tbleakne
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Re: Grid scale projects in California and net grid demand

Wed Mar 16, 2016 3:53 pm

More on offshore wind power for California.

JeremyW wrote:Stanford has an excellent paper on some details of off shore site potential in CA: https://web.stanford.edu/group/efmh/jacobson/Articles/I/Offshore/DvorakRenewEn2010.pdf

They suggest a site off the Humboldt Coast which, in summer, essentially looks like a base load power plant. Awesome! They do fail to mention the upstream upgrades necessary after connecting into the Humboldt Bay PG&E system, however. The load and lines in the area cannot support 1500 MW of new generation.

Still, I hope something gets built there in my lifetime. :)

Yes, too bad this Stanford proposal never went anywhere. The wind potential looks very good and the area is one of the few off the California coast shallow enough to avoid floating turbines. The lack of transmission lines into the area you note must be a significant problem. There is a retired nuclear reactor there, so at least there was the possibility of using its substation.

Sunday's LA Times has nice report of plans to build massive wind turbines offshore and possibly onshore, with segmented blades.
http://www.latimes.com/business/technology/la-fi-cutting-edge-windmills-20160313-story.html
The article does not mention the Humbolt area, but near the end it mentions a new proposal from Fall 2015 from Trident Winds for a project off Morro Bay using floating turbines.

http://www.mercurynews.com/science/ci_29086397/californias-first-ocean-wind-farm-works

From several web sites I collected some features and parameters for this proposal. This proposal is still in a state of flux, so all numbers don't match.
1.0 GW wind farm
100 turbines, floating.
34 Km offshore
600 ft high
wind resource 8.5m/sec vs Humbolt Bay 10m/sec
4000 hours per year operation vs 1500 hours per year solar.

10MW per turbine would be very large. Elsewhere a size of 6.5MW was mentioned. Still very large compared to typical 1.5 to 2 MW onshore turbines.
They propose connecting to the grid using the existing substation still in place in Morro Bay for a large natural gas generator that was retired in 2014. This generator was rated at 650 MW.

The farm would not be visible from the beach, but it would be visible from an elevation such as Hearst Castle.
They claim there would be less impact on birds offshore compared to onshore. Not sure they have data to support that.
They expect a long approval period, even 10 years. During that time other large offshore floating wind farms should be built, including one off Scotland.
The same developer had earlier proposed a wind farm off the Oregon coast, but the project cost of $.24/kWh was rejected as too high.

Not quite sure why the array could not be placed farther from land to minimize visible impact of a pretty area. Perhaps 24 km is near the limit of how far AC can be transmitted through the ocean, given the high capacity of sea water. Converting to DC would cost more.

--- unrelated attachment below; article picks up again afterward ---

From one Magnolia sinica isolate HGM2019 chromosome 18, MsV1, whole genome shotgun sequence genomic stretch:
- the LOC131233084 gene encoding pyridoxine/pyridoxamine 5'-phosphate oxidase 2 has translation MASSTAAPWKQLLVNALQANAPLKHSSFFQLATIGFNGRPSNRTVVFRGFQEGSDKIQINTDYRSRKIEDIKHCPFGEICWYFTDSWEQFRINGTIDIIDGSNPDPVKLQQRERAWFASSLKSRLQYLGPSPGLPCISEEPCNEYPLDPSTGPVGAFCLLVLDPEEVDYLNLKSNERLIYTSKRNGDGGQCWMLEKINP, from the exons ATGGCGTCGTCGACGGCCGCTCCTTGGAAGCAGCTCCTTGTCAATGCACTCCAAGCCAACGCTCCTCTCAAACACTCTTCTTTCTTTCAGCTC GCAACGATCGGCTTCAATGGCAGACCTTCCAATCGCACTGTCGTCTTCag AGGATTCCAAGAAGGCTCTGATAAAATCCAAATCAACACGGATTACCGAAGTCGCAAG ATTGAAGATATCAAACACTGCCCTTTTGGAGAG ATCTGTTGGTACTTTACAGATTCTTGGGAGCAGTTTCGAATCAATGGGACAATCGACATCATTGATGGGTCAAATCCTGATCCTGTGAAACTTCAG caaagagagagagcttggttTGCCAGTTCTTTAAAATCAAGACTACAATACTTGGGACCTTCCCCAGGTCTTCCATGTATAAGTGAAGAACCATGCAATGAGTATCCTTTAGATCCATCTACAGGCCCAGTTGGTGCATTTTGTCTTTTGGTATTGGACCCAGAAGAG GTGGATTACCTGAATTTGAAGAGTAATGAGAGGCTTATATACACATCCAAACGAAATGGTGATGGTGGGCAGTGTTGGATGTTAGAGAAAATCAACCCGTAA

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GRA
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Re: Grid scale projects in California and net grid demand

Wed Mar 16, 2016 5:42 pm

Meanwhile, here's a report on the state's decreasing use of coal:
Actual and Expected Energy from Coal - Overview
(I'm having SQL trouble with the link even though it's the CEC website, so you'll need to google it yourself).

I saw some news talking heads claiming that Oregon was the first state to outlaw coal, but California did essentially the same thing a decade ago, by limiting CO2 emissions and prohibiting new coal power contracts or extensions of old ones. I wasn't aware that LADWP was selling their share of Navajo to SRP, but googling,
LADWP board approves sale of coal-fired plant stake to SRP
http://www.publicpower.org/media/daily/ ... mber=43928

I see that their arrangement with SRP says the supply will end when the sale closes as of July 1st this year, about 3.5 years before LADWP's contract expires. Yay! for us, although it's not as if the plant's going to be shut down.
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tbleakne
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Re: Grid scale projects in California and net grid demand

Thu Mar 17, 2016 12:11 pm

GRA, thanks for your post on a vote in 2015 by Los Angeles DWP to disconnect from coal-generated power imported from Arizona's Navajo plant by mid 2016.

I have also seen reports that a small amount of coal-generated power might still be coming into southern California from southern Nevada, into the Tahoe area from western Nevada, and into northern California from Oregon. The total was a few percent of total California consumption. However, my understanding is that these numbers are declining fairly quickly. Here is a link to a California summary that was updated Dec 2015, but appears to have been generated a year earlier. It says at that point 7% of total was still imported coal power. The Navajo plant shutdown is on this chart, suggesting they are keeping to the schedule.